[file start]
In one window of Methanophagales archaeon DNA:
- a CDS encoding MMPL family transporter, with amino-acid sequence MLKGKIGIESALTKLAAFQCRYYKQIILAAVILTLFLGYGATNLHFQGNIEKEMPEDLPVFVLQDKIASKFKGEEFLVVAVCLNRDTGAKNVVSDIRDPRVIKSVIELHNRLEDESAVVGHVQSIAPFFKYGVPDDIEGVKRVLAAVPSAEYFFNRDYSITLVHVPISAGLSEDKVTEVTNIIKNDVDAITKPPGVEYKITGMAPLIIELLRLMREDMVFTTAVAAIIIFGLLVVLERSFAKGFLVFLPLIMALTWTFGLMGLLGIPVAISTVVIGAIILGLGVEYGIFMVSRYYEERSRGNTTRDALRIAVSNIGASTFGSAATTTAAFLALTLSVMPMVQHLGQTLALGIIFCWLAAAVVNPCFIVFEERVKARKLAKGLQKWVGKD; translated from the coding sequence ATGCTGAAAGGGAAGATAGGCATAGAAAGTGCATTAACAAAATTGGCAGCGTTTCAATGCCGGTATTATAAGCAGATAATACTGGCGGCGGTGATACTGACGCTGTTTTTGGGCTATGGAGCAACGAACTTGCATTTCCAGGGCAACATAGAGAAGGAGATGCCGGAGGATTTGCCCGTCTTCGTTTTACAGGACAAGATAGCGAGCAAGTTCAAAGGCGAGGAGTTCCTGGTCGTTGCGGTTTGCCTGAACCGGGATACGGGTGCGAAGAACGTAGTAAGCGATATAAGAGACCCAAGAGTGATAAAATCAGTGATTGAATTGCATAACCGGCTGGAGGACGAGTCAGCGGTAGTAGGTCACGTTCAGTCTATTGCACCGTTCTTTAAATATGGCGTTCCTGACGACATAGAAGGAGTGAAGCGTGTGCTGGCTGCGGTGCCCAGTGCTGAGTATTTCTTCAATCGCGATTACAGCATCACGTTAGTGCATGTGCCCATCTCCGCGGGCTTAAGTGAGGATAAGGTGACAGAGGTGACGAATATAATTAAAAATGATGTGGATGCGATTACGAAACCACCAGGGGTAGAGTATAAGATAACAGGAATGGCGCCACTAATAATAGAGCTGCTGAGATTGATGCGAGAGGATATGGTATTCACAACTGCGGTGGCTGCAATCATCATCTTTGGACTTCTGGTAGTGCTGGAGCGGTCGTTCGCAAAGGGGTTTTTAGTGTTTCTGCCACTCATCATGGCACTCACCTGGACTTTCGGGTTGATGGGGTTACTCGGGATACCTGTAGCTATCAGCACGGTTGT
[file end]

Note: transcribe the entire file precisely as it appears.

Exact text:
In one window of Methanophagales archaeon DNA:
- a CDS encoding MMPL family transporter, with amino-acid sequence MLKGKIGIESALTKLAAFQCRYYKQIILAAVILTLFLGYGATNLHFQGNIEKEMPEDLPVFVLQDKIASKFKGEEFLVVAVCLNRDTGAKNVVSDIRDPRVIKSVIELHNRLEDESAVVGHVQSIAPFFKYGVPDDIEGVKRVLAAVPSAEYFFNRDYSITLVHVPISAGLSEDKVTEVTNIIKNDVDAITKPPGVEYKITGMAPLIIELLRLMREDMVFTTAVAAIIIFGLLVVLERSFAKGFLVFLPLIMALTWTFGLMGLLGIPVAISTVVIGAIILGLGVEYGIFMVSRYYEERSRGNTTRDALRIAVSNIGASTFGSAATTTAAFLALTLSVMPMVQHLGQTLALGIIFCWLAAAVVNPCFIVFEERVKARKLAKGLQKWVGKD; translated from the coding sequence ATGCTGAAAGGGAAGATAGGCATAGAAAGTGCATTAACAAAATTGGCAGCGTTTCAATGCCGGTATTATAAGCAGATAATACTGGCGGCGGTGATACTGACGCTGTTTTTGGGCTATGGAGCAACGAACTTGCATTTCCAGGGCAACATAGAGAAGGAGATGCCGGAGGATTTGCCCGTCTTCGTTTTACAGGACAAGATAGCGAGCAAGTTCAAAGGCGAGGAGTTCCTGGTCGTTGCGGTTTGCCTGAACCGGGATACGGGTGCGAAGAACGTAGTAAGCGATATAAGAGACCCAAGAGTGATAAAATCAGTGATTGAATTGCATAACCGGCTGGAGGACGAGTCAGCGGTAGTAGGTCACGTTCAGTCTATTGCACCGTTCTTTAAATATGGCGTTCCTGACGACATAGAAGGAGTGAAGCGTGTGCTGGCTGCGGTGCCCAGTGCTGAGTATTTCTTCAATCGCGATTACAGCATCACGTTAGTGCATGTGCCCATCTCCGCGGGCTTAAGTGAGGATAAGGTGACAGAGGTGACGAATATAATTAAAAATGATGTGGATGCGATTACGAAACCACCAGGGGTAGAGTATAAGATAACAGGAATGGCGCCACTAATAATAGAGCTGCTGAGATTGATGCGAGAGGATATGGTATTCACAACTGCGGTGGCTGCAATCATCATCTTTGGACTTCTGGTAGTGCTGGAGCGGTCGTTCGCAAAGGGGTTTTTAGTGTTTCTGCCACTCATCATGGCACTCACCTGGACTTTCGGGTTGATGGGGTTACTCGGGATACCTGTAGCTATCAGCACGGTTGT